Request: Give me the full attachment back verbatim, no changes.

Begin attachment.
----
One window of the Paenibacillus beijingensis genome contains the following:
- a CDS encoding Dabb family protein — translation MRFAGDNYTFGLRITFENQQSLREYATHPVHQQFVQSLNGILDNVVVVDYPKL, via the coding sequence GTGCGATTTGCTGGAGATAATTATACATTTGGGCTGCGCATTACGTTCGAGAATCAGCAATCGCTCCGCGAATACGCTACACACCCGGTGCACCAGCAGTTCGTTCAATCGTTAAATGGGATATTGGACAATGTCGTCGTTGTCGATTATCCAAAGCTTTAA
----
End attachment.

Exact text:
One window of the Paenibacillus beijingensis genome contains the following:
- a CDS encoding Dabb family protein — translation MRFAGDNYTFGLRITFENQQSLREYATHPVHQQFVQSLNGILDNVVVVDYPKL, via the coding sequence GTGCGATTTGCTGGAGATAATTATACATTTGGGCTGCGCATTACGTTCGAGAATCAGCAATCGCTCCGCGAATACGCTACACACCCGGTGCACCAGCAGTTCGTTCAATCGTTAAATGGGATATTGGACAATGTCGTCGTTGTCGATTATCCAAAGCTTTAA